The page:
While the EMB-145 with the configuration above will undergo flight tests in Brazil, the configuration for ferry to India in August 2011 will be the aircraft with only the dorsal pylon (minus the unit), ECS, IFR, APUs and internal fuel tanks.

Once the first aircraft reaches India, it will undergo a rigorous flight testing schedule by CABS, ASTE and CEMILAC in association with Embraer. After a few flights in India, the aircraft will be integrated with a dorsal unit with real electronics and other mission system equipment, including operator workstations (five), avionics racks, rest crew seating, seats and cabling.

On June 23, EADS Defence & Security announced that it had been awarded a contract to supply consultancy services to CABS for developing the AEW&C's system architecture with particular regard to certification and mission equipment optimisation.

HAL's Chopper School Lifts Off

The Helicopter Academy to Train by Simulation of Flying (HATSOFF), the joint venture owned equally by Hindustan Aeronautics Limited (HAL) and CAE, today announced that its Bell 412 full-mission simulator has been certified to Level D, the highest qualification for flight simulators, by India's Directorate General Civil Aviation (DGCA) and the European Aviation Safety Agency (EASA).

Photos Courtesy HAL

EuroHawk Makes First Flight

The Euro Hawk® unmanned reconnaissance aircraft takes off for its maiden flight June 29, 2010 from Northrop Grumman's Palmdale, Calif., manufacturing facility.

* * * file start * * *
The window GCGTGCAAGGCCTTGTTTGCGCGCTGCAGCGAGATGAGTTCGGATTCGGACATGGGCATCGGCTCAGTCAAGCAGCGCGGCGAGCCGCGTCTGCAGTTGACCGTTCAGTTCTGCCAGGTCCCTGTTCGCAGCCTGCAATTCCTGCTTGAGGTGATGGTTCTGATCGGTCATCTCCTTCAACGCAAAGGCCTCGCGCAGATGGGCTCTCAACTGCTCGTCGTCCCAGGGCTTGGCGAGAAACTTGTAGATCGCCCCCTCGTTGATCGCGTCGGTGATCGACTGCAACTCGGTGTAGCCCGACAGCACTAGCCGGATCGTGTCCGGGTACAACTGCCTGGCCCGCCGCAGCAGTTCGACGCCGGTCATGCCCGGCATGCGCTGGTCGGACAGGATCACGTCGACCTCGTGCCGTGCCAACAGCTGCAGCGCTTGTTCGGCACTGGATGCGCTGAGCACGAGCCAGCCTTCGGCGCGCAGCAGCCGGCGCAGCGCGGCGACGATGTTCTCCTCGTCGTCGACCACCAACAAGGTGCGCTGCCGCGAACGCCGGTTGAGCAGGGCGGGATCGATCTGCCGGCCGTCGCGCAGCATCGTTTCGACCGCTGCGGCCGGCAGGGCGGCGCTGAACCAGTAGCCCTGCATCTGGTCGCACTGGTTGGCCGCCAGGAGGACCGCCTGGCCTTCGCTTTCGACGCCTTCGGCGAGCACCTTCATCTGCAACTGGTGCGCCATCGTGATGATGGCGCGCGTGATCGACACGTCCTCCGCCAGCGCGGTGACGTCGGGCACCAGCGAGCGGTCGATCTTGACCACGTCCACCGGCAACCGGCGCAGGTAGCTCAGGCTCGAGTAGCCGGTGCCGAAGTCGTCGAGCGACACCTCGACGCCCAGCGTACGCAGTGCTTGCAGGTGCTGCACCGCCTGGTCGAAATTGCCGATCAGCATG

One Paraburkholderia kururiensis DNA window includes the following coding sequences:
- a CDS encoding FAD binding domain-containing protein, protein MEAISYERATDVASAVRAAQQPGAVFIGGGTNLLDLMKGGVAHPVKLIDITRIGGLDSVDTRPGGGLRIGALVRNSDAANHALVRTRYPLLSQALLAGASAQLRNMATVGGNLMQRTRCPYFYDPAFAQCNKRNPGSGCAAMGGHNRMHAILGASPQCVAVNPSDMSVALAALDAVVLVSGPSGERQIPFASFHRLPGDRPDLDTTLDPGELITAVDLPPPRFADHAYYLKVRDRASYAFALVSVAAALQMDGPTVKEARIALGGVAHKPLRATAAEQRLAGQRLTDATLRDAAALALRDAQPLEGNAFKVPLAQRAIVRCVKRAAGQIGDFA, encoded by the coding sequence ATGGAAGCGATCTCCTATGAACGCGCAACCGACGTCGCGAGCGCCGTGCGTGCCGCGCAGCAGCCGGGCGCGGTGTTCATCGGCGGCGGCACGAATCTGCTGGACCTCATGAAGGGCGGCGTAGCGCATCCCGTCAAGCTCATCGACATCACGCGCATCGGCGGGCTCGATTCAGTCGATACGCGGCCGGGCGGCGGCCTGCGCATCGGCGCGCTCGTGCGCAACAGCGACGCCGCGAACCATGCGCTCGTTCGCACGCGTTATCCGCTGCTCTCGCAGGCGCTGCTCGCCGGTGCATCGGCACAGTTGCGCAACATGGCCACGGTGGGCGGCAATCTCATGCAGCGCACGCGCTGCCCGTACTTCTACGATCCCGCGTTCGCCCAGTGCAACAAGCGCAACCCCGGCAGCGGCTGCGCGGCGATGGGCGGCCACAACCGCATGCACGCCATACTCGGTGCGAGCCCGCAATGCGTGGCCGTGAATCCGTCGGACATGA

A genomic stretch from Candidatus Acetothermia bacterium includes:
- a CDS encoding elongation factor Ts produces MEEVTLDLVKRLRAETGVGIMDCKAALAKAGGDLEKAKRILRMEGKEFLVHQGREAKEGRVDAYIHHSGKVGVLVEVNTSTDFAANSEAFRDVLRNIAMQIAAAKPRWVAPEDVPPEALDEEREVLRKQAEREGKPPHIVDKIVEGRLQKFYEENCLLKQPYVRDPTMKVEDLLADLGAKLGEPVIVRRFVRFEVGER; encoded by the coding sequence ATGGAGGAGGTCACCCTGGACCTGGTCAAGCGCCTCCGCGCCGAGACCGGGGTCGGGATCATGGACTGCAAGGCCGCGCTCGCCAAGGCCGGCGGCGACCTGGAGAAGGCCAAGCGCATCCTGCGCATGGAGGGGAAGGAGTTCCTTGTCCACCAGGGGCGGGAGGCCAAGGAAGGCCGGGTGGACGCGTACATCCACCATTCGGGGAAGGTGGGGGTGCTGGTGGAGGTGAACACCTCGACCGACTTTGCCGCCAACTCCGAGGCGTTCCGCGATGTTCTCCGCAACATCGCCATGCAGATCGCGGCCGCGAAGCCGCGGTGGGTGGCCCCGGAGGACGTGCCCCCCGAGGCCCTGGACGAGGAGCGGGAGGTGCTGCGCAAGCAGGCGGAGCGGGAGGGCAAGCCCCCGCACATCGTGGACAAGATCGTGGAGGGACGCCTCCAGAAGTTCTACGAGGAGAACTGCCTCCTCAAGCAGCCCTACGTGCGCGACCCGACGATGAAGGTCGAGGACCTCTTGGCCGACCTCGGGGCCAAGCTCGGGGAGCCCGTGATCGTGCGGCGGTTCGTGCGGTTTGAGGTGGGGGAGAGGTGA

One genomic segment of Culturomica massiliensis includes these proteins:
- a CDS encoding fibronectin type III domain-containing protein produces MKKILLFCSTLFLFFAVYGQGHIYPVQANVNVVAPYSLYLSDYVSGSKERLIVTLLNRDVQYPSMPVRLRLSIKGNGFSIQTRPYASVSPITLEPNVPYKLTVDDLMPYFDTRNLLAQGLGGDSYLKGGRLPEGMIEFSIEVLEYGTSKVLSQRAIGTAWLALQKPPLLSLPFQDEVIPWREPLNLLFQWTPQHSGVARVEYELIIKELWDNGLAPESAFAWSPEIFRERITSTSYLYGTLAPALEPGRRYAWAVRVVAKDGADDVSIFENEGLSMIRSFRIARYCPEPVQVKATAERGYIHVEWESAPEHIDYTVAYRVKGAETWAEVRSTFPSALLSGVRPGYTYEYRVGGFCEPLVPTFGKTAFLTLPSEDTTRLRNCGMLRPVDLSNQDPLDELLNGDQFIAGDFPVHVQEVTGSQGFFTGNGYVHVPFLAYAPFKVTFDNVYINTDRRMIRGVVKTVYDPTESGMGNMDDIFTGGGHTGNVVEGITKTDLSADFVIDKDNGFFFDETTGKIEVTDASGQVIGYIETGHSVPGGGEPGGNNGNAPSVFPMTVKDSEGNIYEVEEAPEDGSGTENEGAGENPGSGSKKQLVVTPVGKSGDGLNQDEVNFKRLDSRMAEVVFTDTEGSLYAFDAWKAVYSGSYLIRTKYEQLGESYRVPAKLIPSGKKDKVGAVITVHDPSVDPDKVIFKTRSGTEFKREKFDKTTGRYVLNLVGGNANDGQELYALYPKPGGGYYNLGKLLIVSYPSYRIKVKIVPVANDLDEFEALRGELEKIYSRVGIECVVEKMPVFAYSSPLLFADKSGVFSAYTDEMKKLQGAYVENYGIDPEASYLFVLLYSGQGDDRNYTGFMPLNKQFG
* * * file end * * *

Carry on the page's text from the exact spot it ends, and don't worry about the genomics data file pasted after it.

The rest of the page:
Photo Courtesy EADS

Thursday, July 1, 2010

Race for `mother of all deals’ for 126 fighters gets hotter

The race for the “mother of all defence deals”, the $10.4 billion project to acquire 126 medium multi-role combat aircraft (MMRCA) for IAF, is getting hotter.
Defence ministry sources said the technical evaluation report of the gruelling field trials, during which the six foreign fighters in contention were tested by IAF pilots both in India and abroad under different weather conditions, was “virtually ready” now.
“IAF is likely to submit the exhaustive report by next week. Subsequently, a shortlist of the fighters which have done well in the field evaluation test and the staff evaluation will be made,” said a source.
The commercial bids submitted by the six aviation majors — American F/A-18 `Super Hornet’ (Boeing) and F-16 `Falcon’ (Lockheed Martin), Swedish Gripen (Saab), French Rafale (Dassault), Russian MiG-35 (United Aircraft Corporation) and Eurofighter Typhoon (consortium of British, German, Spanish and Italian companies) — will be opened, examined and compared only after that.
This will be the first time that “life-cycle costs” will be taken into account rather than just pitching for the lowest bidder. The “direct acquisition cost”, the cost of operating the fighters over a 40-year period, with 6,000 hours of flying, and the cost of the ToT will all be taken into account to arrive at a “verifiable cost model” for the commercial evaluation.
Complex negotiations on the 50% offsets specified in the contract, under which the selected foreign vendor will be required to plough half of the contract forex value back into India, will also have to be conducted.
IAF is keeping its fingers crossed that the actual contract, under which 18 jets will be bought off-the-shelf and the rest will be manufactured in India under transfer of technology to Hindustan Aeronautics Ltd, is inked within a year.
IAF obviously wants to get the fighters as soon as possible, grappling as it is with a sharp fall in the number of its fighter squadrons (each has 12 to 18 jets), which is down to just 32 from even the “sanctioned” strength of 39.5.

British Harrier and Jaguar become work of Art

BY: Fiona Hanson/PA / © Guardian News and Media Limited
An RAF Jaguar that saw service during Desert Storm is displayed belly up on the floor of the gallery
Sea Harrier